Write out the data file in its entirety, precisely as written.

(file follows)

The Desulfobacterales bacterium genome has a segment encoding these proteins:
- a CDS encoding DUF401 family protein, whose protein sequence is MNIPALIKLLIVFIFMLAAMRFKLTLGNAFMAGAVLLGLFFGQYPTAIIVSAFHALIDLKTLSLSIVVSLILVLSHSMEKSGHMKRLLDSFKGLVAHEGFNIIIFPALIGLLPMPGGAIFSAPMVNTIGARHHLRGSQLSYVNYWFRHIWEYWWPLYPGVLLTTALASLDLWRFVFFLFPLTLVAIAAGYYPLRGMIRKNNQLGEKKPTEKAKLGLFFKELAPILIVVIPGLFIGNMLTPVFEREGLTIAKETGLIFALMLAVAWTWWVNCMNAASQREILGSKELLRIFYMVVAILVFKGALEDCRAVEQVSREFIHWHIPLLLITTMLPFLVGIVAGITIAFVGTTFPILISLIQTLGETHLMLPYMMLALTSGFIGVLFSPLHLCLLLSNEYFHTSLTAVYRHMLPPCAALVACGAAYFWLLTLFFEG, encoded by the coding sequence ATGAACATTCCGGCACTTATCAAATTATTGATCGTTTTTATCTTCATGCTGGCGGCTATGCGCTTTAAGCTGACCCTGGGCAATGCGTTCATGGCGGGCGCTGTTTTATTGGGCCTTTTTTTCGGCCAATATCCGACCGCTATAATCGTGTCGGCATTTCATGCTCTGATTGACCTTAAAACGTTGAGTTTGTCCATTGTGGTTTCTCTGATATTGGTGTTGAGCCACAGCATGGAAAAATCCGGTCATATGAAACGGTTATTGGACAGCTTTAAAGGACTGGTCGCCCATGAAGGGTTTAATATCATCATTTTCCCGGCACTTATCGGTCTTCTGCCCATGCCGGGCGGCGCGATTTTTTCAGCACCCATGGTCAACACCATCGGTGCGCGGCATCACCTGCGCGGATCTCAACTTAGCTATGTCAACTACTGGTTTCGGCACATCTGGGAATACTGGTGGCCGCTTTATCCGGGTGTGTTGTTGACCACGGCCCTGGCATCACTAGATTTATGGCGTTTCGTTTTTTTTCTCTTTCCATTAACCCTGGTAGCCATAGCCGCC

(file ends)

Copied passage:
The Desulfobacterales bacterium genome has a segment encoding these proteins:
- a CDS encoding DUF401 family protein, whose protein sequence is MNIPALIKLLIVFIFMLAAMRFKLTLGNAFMAGAVLLGLFFGQYPTAIIVSAFHALIDLKTLSLSIVVSLILVLSHSMEKSGHMKRLLDSFKGLVAHEGFNIIIFPALIGLLPMPGGAIFSAPMVNTIGARHHLRGSQLSYVNYWFRHIWEYWWPLYPGVLLTTALASLDLWRFVFFLFPLTLVAIAAGYYPLRGMIRKNNQLGEKKPTEKAKLGLFFKELAPILIVVIPGLFIGNMLTPVFEREGLTIAKETGLIFALMLAVAWTWWVNCMNAASQREILGSKELLRIFYMVVAILVFKGALEDCRAVEQVSREFIHWHIPLLLITTMLPFLVGIVAGITIAFVGTTFPILISLIQTLGETHLMLPYMMLALTSGFIGVLFSPLHLCLLLSNEYFHTSLTAVYRHMLPPCAALVACGAAYFWLLTLFFEG, encoded by the coding sequence ATGAACATTCCGGCACTTATCAAATTATTGATCGTTTTTATCTTCATGCTGGCGGCTATGCGCTTTAAGCTGACCCTGGGCAATGCGTTCATGGCGGGCGCTGTTTTATTGGGCCTTTTTTTCGGCCAATATCCGACCGCTATAATCGTGTCGGCATTTCATGCTCTGATTGACCTTAAAACGTTGAGTTTGTCCATTGTGGTTTCTCTGATATTGGTGTTGAGCCACAGCATGGAAAAATCCGGTCATATGAAACGGTTATTGGACAGCTTTAAAGGACTGGTCGCCCATGAAGGGTTTAATATCATCATTTTCCCGGCACTTATCGGTCTTCTGCCCATGCCGGGCGGCGCGATTTTTTCAGCACCCATGGTCAACACCATCGGTGCGCGGCATCACCTGCGCGGATCTCAACTTAGCTATGTCAACTACTGGTTTCGGCACATCTGGGAATACTGGTGGCCGCTTTATCCGGGTGTGTTGTTGACCACGGCCCTGGCATCACTAGATTTATGGCGTTTCGTTTTTTTTCTCTTTCCATTAACCCTGGTAGCCATAGCCGCC